BALTIMORE — The vacant Target at Mondawmin Mall didn’t receive its property tax reduction on the first attempt.
The Supervisor of Assessments reviewed the property tax assessment appeal but did not change the market value. The property was then appealed to the Property Tax Assessment Appeal Board (PTAAB) for Baltimore City. The Board ordered the value reduced by more than $4.1 million.
While Target had to appeal to the PTAAB, hundreds of property owners were able to reduce their assessments at the Supervisor's level.
The property owner provides information on any factors that may affect the value of the property under appeal, then there is a hearing with an assessor designated by the Supervisor of Assessments. According to the State Department of Assessments and Taxation (SDAT), hearings at this level are informal and take approximately 15 minutes.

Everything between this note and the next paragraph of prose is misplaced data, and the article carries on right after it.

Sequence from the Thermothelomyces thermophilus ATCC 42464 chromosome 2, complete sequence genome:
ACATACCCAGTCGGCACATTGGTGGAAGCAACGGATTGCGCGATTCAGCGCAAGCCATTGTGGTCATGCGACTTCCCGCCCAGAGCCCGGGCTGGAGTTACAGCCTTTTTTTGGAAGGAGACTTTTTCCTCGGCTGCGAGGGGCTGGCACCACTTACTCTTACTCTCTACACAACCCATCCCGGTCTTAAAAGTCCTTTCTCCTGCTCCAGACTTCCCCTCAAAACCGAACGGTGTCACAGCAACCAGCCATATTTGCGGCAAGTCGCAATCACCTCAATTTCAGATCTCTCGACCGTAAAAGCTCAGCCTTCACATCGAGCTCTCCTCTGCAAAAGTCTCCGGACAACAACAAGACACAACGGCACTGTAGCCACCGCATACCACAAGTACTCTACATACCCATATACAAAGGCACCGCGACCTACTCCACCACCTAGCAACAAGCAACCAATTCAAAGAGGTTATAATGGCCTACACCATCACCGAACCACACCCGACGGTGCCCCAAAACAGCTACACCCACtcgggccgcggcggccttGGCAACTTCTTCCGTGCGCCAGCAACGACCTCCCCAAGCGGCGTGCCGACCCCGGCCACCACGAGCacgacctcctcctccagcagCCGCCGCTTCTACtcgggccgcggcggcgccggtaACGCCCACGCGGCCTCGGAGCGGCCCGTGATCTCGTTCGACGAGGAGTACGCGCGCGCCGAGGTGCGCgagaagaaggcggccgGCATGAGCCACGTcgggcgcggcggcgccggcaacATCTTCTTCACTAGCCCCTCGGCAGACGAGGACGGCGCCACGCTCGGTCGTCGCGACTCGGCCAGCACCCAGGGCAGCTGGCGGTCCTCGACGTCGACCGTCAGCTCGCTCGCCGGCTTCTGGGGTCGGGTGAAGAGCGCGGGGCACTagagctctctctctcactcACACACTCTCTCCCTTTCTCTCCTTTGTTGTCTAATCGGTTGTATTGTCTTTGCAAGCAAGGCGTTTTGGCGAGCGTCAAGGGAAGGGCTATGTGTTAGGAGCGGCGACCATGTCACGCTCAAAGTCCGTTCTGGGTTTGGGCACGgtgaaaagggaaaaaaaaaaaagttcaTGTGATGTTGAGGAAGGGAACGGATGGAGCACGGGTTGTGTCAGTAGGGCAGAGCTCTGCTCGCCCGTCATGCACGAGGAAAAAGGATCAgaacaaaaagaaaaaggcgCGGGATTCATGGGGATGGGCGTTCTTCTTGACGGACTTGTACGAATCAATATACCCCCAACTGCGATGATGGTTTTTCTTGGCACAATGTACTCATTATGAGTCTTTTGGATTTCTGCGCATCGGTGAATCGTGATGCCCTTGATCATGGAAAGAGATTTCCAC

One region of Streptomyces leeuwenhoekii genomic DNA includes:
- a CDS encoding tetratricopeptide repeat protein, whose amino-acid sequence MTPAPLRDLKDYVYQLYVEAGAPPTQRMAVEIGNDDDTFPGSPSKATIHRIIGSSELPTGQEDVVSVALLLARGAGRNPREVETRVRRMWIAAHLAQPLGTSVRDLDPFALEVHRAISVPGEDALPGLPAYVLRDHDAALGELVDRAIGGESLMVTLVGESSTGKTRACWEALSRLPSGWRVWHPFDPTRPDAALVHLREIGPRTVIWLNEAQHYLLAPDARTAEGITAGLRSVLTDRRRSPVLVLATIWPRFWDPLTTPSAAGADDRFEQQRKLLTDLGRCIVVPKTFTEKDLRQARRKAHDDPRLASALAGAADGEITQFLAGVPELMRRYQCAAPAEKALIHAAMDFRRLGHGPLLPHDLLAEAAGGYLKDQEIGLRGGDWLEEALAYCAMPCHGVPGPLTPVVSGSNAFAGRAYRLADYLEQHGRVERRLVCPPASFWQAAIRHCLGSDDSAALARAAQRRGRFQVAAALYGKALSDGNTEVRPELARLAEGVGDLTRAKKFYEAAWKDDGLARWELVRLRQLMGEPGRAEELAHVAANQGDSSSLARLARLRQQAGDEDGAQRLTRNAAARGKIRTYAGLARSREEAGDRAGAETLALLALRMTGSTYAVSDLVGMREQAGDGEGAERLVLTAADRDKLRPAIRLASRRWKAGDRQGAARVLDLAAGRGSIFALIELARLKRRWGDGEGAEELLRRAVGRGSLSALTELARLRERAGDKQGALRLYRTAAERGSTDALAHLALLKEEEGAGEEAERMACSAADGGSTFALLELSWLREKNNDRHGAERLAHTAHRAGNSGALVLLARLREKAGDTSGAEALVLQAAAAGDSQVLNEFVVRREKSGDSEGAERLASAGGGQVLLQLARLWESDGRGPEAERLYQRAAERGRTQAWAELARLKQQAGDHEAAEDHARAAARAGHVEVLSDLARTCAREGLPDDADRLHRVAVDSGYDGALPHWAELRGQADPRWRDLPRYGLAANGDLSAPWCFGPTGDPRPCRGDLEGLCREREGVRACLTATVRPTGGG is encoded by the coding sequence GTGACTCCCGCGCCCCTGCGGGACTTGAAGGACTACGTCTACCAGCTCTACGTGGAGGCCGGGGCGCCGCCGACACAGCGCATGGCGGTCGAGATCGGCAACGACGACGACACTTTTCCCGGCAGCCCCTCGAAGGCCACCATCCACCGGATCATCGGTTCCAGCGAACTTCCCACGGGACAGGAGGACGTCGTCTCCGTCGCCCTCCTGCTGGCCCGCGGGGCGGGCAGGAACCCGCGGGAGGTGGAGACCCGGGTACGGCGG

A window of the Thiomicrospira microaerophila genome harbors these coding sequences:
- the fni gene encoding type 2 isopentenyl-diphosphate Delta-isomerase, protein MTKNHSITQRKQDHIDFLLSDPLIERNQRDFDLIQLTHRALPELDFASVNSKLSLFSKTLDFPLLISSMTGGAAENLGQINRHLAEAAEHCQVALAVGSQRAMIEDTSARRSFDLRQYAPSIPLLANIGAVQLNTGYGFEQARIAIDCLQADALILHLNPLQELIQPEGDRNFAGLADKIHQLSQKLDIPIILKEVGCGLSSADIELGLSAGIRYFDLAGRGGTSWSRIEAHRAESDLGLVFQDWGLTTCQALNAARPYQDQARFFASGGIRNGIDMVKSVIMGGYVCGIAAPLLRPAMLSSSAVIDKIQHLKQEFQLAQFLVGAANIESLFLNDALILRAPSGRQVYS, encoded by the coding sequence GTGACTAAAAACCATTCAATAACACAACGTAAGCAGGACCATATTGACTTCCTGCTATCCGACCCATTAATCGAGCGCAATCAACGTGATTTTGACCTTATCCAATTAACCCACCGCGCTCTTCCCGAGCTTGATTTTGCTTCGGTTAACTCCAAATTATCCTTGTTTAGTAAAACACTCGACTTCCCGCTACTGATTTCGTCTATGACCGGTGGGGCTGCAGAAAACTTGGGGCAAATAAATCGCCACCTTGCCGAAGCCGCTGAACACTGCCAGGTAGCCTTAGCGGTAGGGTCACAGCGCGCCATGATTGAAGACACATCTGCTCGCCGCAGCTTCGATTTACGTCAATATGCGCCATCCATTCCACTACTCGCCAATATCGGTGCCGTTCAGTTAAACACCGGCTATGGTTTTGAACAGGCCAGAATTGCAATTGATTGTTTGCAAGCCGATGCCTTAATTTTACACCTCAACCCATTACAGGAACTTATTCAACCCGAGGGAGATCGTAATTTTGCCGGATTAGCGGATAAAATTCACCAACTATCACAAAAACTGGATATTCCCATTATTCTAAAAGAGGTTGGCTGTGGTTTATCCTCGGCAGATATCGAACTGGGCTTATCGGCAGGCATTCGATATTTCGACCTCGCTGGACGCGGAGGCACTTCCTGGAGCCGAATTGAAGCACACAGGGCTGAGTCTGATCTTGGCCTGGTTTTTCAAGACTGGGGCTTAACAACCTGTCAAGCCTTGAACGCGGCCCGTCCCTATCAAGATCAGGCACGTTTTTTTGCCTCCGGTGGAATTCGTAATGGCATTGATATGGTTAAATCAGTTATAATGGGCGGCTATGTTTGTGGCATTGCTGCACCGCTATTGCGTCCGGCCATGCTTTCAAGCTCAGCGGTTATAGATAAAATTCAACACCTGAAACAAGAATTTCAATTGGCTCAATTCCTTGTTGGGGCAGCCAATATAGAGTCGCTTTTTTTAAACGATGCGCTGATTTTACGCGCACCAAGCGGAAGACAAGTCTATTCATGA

Explore this interactive chart to see how many owners received tax reductions by simply appealing their property assessment.
This graph includes properties where the appeal value was more than $5 million and approved at the Supervisor's level, which is why you won’t find the Target property.
And here, you can find some of the highest assessed properties in 2021 and the reductions they received at the Supervisor's level.
We also listed the top 10 properties in 2021 by percentage of reduction in property tax assessment value.
Of the properties originally assessed above $5 million in Baltimore City in 2021, the total reduction in property value assessment was more than $115 million dollars.
With a property tax rate of about 1 and a half percent, that's more than $1 million that the state of Maryland won't receive in property taxes from the combined properties reassessed at the Supervisor level. (The City has its own property tax rate of about 2.248%.)
The City anticipates bringing in around $938 million in FY22 property tax revenues according to the City's budget, which can be found here.
Correction: A previous version of this article stated that the City wouldn't receive the property tax money, in reference to the State's property tax rate. The City also won't receive property tax money, but at a different, higher rate.